Some investors are worried that a slowing Chinese economy, the world's second largest, will weaken the US economy. Such a slowdown might have severe repercussions for global markets.
DBS' Ms Goh, however, said that even if Chinese growth weakens slightly, US growth would likely remain modest but resilient at between zero and 3 per cent, and not turn negative.
She noted that 70 per cent of the US economy is composed of domestic consumption, which is expected to remain robust.
Years of households reducing their debt levels after the sub-prime crisis, lower oil prices and low interest rates should provide support to consumption.
This would, in turn, generally support company earnings. Severe market drops will usually strike only when company earnings are negative, she noted.
Some observers have also expressed concern over the looming US Federal Reserve interest-rate hikes after years at historic lows. They worry that US growth would be stifled by such hikes, which would make it more expensive for businesses to invest.
Mr Issel, however, said rates will likely remain supportive of business investment, as in the near term they would remain "far shy of 1 per cent".
US stocks are looking relatively expensive, said Ms Goh. The equity market had been rising for a few years and hit an all-time high this year, she noted. With the greenback strengthening and likely to gain further as interest rates rise, the overseas earnings of US firms could be reduced in dollar terms.
While earnings still generally remain supported by the domestic economy, valuations could come down, she said.
Mr Issel also said he was neutral on US stocks as valuations had risen.
Investors can use bonds to reduce portfolio volatility, or preserve capital in a form that can be easily sold in order to purchase equities when their prices fall.
"Given recent market swings, investors should take a step back and reassess whether they can still 'sleep at night'," said iFast financial manager for research and content, Mr Ho Song Hui.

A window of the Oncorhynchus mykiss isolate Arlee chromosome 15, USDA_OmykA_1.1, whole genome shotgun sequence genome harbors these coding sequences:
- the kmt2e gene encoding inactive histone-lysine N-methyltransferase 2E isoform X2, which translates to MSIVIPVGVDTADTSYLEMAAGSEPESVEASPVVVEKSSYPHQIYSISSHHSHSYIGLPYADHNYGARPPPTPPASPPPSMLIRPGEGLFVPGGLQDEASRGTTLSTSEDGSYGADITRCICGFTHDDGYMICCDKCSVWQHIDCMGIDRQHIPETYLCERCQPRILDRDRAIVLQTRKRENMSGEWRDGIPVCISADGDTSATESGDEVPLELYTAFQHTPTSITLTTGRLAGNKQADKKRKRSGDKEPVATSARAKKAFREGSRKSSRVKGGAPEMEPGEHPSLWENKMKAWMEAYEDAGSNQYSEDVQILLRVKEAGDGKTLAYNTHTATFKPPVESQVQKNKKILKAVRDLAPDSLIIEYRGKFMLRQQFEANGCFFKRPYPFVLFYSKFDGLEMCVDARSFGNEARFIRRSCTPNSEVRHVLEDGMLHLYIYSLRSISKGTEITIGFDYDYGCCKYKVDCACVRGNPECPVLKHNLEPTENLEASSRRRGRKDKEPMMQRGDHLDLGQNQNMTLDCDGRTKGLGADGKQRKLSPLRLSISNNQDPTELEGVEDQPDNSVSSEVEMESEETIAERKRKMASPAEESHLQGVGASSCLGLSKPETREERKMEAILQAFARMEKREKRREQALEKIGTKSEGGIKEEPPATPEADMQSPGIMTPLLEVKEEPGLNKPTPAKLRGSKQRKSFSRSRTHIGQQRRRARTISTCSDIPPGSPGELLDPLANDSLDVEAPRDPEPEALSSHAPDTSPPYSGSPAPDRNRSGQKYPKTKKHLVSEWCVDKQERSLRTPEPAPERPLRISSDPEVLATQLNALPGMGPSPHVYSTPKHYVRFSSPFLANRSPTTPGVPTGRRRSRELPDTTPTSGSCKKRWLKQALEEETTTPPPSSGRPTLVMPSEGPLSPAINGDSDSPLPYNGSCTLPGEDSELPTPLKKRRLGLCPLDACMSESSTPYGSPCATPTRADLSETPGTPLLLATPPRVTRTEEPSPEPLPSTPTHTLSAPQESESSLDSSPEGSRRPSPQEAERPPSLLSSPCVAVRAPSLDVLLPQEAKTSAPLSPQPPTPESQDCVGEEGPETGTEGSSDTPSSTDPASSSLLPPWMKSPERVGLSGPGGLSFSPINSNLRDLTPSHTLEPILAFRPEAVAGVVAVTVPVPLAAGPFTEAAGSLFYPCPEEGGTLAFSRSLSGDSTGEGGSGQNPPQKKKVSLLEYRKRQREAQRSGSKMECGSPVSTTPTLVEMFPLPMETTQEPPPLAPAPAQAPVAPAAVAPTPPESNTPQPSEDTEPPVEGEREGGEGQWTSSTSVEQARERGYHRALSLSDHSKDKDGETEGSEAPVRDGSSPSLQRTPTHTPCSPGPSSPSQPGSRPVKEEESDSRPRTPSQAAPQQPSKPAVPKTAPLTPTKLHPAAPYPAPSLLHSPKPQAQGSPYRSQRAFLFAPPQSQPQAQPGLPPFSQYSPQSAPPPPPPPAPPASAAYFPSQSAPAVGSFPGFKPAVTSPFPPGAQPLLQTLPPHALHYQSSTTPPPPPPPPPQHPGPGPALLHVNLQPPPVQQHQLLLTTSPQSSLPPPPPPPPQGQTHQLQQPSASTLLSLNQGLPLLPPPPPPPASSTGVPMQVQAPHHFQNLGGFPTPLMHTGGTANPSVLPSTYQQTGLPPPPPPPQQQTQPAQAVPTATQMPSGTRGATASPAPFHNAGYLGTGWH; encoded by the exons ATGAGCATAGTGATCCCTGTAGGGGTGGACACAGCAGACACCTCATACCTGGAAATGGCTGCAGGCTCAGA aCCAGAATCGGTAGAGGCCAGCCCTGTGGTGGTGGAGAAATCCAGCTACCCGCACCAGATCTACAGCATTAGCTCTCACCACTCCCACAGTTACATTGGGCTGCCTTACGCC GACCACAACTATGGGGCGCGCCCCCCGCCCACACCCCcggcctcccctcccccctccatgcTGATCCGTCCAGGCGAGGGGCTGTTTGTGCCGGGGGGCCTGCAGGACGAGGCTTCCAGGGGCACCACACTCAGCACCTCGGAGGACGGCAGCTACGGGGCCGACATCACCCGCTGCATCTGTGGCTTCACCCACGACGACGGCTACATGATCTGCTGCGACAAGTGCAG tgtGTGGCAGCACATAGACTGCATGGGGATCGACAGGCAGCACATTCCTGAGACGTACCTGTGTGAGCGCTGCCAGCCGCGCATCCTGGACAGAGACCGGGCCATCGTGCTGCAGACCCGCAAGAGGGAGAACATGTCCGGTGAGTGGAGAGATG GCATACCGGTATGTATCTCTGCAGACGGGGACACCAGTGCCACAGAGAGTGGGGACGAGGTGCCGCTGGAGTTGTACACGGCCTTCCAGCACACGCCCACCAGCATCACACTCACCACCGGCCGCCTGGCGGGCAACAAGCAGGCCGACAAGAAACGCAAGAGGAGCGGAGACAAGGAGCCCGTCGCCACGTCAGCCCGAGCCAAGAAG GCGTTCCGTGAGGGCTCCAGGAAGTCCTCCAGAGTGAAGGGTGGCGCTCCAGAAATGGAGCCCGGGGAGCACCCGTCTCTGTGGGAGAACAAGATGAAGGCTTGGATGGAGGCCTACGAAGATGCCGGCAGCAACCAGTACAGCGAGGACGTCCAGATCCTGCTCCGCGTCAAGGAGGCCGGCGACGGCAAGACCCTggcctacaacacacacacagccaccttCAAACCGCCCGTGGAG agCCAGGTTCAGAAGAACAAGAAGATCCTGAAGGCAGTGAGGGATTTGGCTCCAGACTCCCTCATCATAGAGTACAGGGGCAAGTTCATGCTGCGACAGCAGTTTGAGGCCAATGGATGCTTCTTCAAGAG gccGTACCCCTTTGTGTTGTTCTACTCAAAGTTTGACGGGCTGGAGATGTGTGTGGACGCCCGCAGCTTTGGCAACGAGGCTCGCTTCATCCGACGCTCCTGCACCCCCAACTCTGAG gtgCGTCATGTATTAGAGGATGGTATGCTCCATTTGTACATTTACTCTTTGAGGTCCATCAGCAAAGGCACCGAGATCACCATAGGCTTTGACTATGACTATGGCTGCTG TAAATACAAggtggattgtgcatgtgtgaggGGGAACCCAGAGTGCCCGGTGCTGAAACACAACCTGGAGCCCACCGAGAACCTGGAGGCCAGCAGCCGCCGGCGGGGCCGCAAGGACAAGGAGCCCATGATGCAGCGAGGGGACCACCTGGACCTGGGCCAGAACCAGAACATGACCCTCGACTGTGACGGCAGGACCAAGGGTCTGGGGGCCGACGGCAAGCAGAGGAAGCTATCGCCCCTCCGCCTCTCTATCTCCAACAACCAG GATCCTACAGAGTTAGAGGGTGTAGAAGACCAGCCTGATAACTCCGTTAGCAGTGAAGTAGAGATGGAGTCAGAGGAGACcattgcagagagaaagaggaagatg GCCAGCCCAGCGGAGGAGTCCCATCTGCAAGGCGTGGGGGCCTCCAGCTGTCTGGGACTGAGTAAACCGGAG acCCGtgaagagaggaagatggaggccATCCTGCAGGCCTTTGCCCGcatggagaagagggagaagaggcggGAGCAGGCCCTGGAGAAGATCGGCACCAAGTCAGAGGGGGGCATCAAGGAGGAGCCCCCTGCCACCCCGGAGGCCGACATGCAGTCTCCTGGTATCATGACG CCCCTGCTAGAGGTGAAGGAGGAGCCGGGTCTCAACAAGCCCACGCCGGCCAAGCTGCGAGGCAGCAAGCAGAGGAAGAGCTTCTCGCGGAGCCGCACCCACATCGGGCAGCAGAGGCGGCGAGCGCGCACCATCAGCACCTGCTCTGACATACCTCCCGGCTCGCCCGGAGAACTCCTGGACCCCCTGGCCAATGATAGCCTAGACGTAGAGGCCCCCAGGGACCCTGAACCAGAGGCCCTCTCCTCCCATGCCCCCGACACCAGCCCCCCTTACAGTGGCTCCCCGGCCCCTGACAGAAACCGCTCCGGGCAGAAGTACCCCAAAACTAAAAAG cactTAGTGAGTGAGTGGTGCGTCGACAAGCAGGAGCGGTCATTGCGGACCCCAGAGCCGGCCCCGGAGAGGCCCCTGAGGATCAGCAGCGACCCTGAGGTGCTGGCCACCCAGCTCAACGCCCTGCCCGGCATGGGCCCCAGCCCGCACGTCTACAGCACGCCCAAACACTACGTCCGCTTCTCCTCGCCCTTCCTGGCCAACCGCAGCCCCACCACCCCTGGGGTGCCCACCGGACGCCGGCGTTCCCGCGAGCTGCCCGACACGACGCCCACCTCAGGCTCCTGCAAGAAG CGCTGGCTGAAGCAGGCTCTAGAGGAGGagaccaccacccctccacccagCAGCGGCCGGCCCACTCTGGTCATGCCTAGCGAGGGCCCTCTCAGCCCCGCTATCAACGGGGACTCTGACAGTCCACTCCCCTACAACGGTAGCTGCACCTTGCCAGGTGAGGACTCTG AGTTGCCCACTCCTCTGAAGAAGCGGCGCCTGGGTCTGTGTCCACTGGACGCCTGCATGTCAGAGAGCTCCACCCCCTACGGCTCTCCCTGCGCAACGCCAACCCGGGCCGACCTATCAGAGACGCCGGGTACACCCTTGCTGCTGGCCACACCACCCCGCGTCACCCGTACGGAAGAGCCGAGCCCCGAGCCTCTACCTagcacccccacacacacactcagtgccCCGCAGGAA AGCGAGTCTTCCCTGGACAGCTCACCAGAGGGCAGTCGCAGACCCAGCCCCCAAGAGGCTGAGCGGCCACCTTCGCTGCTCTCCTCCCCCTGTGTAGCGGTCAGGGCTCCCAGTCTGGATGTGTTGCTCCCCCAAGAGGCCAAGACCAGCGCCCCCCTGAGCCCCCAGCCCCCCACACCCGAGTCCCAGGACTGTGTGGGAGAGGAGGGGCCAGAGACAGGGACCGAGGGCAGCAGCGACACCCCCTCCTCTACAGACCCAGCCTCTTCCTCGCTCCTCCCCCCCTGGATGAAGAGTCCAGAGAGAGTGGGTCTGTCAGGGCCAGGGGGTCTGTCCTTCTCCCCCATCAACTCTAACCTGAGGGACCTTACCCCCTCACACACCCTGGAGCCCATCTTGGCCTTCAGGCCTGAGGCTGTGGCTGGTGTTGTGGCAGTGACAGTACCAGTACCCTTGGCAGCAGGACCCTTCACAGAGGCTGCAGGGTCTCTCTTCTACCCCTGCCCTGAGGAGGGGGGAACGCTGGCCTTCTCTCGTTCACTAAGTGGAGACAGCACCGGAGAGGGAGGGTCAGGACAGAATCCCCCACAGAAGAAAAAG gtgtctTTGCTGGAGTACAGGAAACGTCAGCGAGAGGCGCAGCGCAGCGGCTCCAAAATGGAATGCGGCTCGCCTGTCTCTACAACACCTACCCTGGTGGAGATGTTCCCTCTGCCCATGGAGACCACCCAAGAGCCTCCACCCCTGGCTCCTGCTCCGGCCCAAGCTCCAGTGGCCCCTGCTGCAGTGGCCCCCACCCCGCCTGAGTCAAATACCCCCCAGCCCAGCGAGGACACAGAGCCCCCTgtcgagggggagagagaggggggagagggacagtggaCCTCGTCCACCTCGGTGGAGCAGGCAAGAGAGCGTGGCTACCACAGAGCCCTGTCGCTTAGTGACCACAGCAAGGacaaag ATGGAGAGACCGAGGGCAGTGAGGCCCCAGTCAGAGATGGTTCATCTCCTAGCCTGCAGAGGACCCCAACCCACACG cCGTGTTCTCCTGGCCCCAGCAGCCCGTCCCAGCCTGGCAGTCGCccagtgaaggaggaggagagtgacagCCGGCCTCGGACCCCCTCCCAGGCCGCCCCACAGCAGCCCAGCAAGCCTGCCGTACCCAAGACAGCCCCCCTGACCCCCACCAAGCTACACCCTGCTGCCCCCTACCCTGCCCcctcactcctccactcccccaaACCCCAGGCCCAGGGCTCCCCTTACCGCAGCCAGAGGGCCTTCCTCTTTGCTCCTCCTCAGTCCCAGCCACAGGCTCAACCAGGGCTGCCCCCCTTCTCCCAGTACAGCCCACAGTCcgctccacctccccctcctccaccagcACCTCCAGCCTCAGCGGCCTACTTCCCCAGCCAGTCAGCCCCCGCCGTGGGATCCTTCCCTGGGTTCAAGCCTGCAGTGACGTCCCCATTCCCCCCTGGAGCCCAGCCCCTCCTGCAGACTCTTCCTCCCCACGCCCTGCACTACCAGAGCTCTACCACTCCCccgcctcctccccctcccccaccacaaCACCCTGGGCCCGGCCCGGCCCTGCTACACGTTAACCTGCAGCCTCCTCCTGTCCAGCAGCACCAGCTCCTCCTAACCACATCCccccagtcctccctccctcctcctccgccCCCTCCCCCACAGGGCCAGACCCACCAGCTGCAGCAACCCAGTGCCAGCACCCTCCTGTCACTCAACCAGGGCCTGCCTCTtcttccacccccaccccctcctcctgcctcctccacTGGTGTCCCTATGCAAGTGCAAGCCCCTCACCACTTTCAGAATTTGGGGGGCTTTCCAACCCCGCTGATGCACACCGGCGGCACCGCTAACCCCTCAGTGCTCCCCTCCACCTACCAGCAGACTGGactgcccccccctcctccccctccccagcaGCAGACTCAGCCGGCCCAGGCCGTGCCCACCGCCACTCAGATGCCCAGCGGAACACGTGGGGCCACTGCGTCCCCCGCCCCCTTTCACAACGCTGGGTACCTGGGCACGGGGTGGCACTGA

Bonds, whose returns do not fluctuate as much as those of equities, are a means of insulating oneself from market volatility, he said.
iFast recommends investing in shorter-maturity fixed-income securities of tenors between one and three years.
These instruments offer relatively decent yields of 1.5 to 2 per cent, above short-term bank rates of zero to 0.5 per cent.
"If interest rates rise, these bonds mature earlier and you can reinvest proceeds (from the matured bond investment) at (these) higher rates," he said.
Jaguar Organisation is increasing allocation to bonds to safeguard its clients' capital as it believes that the risk of a significant market correction is currently relatively high.
Historically, markets' prices have tended to fall sharply after rising for about five to six years, noted Mr Bernard Chan, financial services director at Jaguar Organisation.
He says that, based on historical data, there is a higher chance of stock prices falling sharply soon given that they had risen for around six years till last month.
Jaguar Organisation is holding more short-term bonds, short-term bank instruments and gold to preserve client assets against this increased likelihood. Should the market suffer a major fall, these assets can be swiftly liquidated and the resulting cash can be invested in cheap equities, said Mr Chan.